Today, Fed Chairman Ben Bernanke kicks off the annual Economic Symposium of the Federal Reserve Bank of Kansas City, which draws central bankers, academics, market participants and policymakers from around the world. I have taken the liberty of drafting his ideal speech:
Again this year, as for the past three years, we seek to understand the prospects for the U.S. and world economies following the most severe recession since the Great Depression.
We thought that by now economic growth would be picking up, but the expected sustained recovery has not occurred. In the U.S., employment is growing but far too slowly.
Bottom line: The absence of a long-run fiscal plan is weighing heavily on planning by the business sector.
I'll focus this morning on the role of nonresidential fixed investment and the effects of fiscal policy on this important component of GDP. In the second quarter of 2012, real business fixed investment was still 6% below its level at the business cycle peak in the fourth quarter of 2007.
As I reflect on these issues, I keep coming back to the marvelous biography of Steve Jobs by Walter Isaacson. Are there lessons in his life as an entrepreneur and head of Apple Computer — now just Apple — for public policy today?
Apple made huge investments in developing the Macintosh computer and subsequent i-this and i-that. The vision was remarkable and the length of time to develop new products not trivial.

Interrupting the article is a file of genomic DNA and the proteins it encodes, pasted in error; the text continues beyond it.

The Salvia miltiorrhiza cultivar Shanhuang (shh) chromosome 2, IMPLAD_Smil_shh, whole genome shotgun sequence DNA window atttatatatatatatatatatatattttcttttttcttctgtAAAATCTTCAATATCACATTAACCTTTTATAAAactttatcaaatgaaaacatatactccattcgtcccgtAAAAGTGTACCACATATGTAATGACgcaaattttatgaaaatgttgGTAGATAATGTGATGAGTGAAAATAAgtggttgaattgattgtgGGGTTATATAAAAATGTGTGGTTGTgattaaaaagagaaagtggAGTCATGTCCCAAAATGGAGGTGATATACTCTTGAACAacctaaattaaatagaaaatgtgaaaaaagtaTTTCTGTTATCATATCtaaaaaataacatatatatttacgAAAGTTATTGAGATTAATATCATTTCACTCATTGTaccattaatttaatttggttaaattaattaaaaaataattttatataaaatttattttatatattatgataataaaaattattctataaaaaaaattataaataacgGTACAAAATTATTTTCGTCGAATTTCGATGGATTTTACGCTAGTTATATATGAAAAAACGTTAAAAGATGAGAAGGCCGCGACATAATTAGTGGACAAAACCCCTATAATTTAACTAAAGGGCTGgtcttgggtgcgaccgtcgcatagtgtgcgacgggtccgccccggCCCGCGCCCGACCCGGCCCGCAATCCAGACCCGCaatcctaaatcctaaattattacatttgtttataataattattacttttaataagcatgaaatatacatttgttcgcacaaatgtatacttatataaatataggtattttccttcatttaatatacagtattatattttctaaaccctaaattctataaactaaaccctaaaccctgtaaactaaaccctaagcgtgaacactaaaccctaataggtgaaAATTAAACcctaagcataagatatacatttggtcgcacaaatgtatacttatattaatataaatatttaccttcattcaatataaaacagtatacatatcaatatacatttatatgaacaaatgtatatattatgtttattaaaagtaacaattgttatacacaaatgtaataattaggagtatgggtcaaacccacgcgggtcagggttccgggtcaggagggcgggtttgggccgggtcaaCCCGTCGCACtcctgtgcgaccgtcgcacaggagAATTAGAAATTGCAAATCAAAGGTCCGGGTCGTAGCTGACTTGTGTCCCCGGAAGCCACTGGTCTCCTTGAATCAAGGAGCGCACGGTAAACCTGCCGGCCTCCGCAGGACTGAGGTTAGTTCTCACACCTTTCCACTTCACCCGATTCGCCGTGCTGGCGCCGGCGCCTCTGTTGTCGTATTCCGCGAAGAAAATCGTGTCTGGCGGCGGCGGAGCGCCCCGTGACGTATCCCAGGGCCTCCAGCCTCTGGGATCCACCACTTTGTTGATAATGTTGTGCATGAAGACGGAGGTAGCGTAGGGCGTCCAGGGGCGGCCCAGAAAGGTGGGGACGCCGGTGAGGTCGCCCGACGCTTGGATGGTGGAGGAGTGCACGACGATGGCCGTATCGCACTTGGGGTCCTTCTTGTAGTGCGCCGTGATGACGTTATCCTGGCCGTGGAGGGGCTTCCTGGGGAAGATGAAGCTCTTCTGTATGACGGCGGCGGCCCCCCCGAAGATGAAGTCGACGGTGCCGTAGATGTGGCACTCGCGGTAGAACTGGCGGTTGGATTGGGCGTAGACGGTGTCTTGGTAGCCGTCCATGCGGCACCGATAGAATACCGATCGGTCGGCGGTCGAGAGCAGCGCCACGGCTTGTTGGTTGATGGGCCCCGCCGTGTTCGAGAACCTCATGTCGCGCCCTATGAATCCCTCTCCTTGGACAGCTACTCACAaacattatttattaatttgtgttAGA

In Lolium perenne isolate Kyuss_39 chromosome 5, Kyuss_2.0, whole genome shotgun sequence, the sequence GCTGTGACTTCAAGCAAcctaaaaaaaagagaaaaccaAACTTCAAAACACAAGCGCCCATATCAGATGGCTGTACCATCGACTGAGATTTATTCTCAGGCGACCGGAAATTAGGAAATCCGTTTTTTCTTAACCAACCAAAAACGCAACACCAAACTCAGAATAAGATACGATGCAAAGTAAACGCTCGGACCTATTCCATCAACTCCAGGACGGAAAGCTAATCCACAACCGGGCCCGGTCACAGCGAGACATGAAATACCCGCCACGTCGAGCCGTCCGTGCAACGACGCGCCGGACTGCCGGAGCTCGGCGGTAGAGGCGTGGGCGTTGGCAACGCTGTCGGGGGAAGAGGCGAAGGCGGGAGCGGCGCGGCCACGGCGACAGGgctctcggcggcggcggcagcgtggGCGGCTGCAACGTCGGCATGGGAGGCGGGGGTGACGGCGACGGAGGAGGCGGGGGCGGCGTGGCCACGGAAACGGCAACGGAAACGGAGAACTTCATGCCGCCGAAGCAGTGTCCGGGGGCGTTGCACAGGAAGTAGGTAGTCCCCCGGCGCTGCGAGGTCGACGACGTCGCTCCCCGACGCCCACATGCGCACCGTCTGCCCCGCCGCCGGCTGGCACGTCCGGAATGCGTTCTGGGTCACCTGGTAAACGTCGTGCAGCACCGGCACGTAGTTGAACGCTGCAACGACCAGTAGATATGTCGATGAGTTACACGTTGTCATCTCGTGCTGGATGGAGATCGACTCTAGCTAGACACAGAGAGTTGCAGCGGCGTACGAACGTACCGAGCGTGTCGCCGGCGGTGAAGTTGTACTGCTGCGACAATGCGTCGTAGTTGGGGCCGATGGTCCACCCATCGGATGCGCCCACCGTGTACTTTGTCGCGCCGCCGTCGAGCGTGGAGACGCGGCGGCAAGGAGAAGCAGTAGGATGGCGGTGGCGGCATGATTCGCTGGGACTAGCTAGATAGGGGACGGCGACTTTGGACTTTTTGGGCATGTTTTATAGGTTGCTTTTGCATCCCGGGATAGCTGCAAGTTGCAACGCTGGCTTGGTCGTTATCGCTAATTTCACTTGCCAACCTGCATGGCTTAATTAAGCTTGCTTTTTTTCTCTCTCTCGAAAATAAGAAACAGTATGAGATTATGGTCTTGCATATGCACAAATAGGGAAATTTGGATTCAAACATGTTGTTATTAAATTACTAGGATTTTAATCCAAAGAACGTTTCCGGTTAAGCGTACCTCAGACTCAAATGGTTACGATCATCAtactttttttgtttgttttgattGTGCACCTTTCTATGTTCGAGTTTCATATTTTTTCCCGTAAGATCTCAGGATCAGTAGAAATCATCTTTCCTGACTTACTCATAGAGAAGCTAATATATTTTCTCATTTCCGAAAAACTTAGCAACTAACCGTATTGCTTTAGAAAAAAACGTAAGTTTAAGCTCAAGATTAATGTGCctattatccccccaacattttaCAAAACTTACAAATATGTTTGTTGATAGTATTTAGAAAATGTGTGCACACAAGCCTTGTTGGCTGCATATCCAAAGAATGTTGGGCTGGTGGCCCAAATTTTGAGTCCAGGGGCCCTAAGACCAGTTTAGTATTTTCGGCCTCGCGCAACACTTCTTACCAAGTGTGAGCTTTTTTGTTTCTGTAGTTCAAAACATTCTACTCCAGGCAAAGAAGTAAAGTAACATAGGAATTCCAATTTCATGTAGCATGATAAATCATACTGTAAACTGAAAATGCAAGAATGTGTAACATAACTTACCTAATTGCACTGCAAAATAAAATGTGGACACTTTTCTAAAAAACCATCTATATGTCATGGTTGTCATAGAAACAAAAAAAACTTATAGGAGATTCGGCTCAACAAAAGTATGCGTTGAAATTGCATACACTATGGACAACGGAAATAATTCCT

Apple's Macintosh computer project began in 1979 and continued through turbulent years in the early 1980s of very high interest rates followed by deep recession; the machine did not come to market until early 1984.
Later products also took years to develop. Even the Apple store took almost two years from Jobs' conception to opening.
Business investment is especially vulnerable to uncertainties about the future because the lead times are often long. Projects expected to come to market in three to five years are much more dependent on the long-term environment than on the immediate business situation.
Washington's Fiscal Paralysis
Lagging business fixed investment cannot be attributed to monetary policy. Interest rates are at historic lows and have been for some time. Banks are flush with funds, as are large corporations. Monetary conditions are not restraining economic growth. We need to look elsewhere for the source of the problem.
Everyone is well aware of the standoff — indeed, paralysis — in Washington over fiscal policy. Monetary policy cannot fix or even offset the damage being done by fiscal inaction.
In round numbers, to stabilize its finances the federal government needs to cut its annual deficit by $500 billion, or about 3% of GDP.
Doing so will require cuts in outlays, revenue increases, or some combination of the two. Doing more would be wise, but 3% of GDP is the minimum. The problem for the economy is this: No one knows where the spending cuts or revenue increases will fall.
Consider expenditure cuts first, because their impact is easy to explain. In nominal dollars, in 2011 total government consumption expenditures and gross investment — "government purchases" for short — was 20% of GDP. This figure includes both federal and state and local purchases, which are partly financed by the federal government. Obviously, a resolution of the budget issue will not eliminate the entire 20%.